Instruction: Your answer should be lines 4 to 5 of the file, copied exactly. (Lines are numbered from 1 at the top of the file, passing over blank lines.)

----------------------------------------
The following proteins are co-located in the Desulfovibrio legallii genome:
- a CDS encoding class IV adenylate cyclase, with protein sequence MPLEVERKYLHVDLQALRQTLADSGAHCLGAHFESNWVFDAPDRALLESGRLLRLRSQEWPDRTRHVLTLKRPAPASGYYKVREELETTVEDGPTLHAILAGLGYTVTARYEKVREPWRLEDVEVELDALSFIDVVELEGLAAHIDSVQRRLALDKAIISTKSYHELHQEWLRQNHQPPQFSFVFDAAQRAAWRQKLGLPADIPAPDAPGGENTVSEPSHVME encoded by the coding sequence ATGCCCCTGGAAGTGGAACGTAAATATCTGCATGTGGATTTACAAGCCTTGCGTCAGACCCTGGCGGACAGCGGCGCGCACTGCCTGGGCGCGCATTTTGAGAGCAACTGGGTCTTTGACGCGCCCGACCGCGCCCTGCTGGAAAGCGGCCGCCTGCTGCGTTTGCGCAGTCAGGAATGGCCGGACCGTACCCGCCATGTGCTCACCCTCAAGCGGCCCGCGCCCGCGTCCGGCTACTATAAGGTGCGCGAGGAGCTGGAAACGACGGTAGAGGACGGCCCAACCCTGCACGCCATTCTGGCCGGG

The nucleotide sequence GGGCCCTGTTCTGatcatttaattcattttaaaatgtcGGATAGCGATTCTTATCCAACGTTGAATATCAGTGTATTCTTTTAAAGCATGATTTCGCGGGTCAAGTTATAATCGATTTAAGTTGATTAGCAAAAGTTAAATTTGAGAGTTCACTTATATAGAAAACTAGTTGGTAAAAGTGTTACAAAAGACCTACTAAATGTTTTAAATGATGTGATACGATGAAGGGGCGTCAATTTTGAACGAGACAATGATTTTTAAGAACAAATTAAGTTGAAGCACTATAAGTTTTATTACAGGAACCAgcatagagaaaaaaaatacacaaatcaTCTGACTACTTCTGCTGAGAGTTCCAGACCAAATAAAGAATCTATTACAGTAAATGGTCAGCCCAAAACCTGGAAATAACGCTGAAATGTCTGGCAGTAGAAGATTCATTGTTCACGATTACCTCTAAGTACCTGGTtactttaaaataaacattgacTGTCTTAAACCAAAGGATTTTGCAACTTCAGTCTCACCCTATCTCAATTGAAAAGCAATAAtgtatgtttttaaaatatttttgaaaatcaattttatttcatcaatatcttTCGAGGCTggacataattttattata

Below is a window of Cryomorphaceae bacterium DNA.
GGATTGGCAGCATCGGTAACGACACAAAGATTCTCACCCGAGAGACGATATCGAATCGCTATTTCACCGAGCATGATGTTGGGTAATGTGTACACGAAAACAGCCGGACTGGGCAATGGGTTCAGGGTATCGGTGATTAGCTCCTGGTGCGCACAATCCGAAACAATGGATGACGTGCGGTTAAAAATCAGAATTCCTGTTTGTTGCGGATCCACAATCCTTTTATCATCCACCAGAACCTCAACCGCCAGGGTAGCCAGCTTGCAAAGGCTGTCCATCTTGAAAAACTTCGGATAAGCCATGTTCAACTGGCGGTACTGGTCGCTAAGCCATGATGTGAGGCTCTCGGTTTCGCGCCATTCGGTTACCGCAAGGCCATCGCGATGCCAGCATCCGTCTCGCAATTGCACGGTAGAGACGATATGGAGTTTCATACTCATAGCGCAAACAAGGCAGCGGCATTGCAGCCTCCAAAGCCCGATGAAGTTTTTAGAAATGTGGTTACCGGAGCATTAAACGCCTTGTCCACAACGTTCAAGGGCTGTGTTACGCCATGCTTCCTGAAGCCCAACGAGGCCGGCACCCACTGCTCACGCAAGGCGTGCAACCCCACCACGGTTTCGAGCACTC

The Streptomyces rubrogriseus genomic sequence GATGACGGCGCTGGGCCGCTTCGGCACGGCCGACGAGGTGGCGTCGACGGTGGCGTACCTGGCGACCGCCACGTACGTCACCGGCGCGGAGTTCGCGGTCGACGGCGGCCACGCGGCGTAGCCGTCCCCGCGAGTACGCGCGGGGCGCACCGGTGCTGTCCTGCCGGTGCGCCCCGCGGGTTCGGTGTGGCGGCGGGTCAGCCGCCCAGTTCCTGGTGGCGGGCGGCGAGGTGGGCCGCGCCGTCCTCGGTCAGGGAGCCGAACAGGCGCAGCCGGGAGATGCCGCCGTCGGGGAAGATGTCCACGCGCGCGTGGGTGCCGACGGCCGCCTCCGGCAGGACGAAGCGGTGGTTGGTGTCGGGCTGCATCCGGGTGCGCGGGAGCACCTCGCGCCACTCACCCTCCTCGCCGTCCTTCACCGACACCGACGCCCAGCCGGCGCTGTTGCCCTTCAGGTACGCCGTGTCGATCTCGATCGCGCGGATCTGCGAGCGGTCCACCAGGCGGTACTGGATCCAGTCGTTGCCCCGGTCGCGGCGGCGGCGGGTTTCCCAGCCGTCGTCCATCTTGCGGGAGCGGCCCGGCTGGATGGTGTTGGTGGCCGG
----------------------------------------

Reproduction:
Below is a window of Cryomorphaceae bacterium DNA.
GGATTGGCAGCATCGGTAACGACACAAAGATTCTCACCCGAGAGACGATATCGAATCGCTATTTCACCGAGCATGATGTTGGGTAATGTGTACACGAAAACAGCCGGACTGGGCAATGGGTTCAGGGTATCGGTGATTAGCTCCTGGTGCGCACAATCCGAAACAATGGATGACGTGCGGTTAAAAATCAGAATTCCTGTTTGTTGCGGATCCACAATCCTTTTATCATCCACCAGAACCTCAACCGCCAGGGTAGCCAGCTTGCAAAGGCTGTCCATCTTGAAAAACTTCGGATAAGCCATGTTCAACTGGCGGTACTGGTCGCTAAGCCATGATGTGAGGCTCTCGGTTTCGCGCCATTCGGTTACCGCAAGGCCATCGCGATGCCAGCATCCGTCTCGCAATTGCACGGTAGAGACGATATGGAGTTTCATACTCATAGCGCAAACAAGGCAGCGGCATTGCAGCCTCCAAAGCCCGATGAAGTTTTTAGAAATGTGGTTACCGGAGCATTAAACGCCTTGTCCACAACGTTCAAGGGCTGTGTTACGCCATGCTTCCTGAAGCCCAACGAGGCCGGCACCCACTGCTCACGCAAGGCGTGCAACCCCACCACGGTTTCGAGCACTC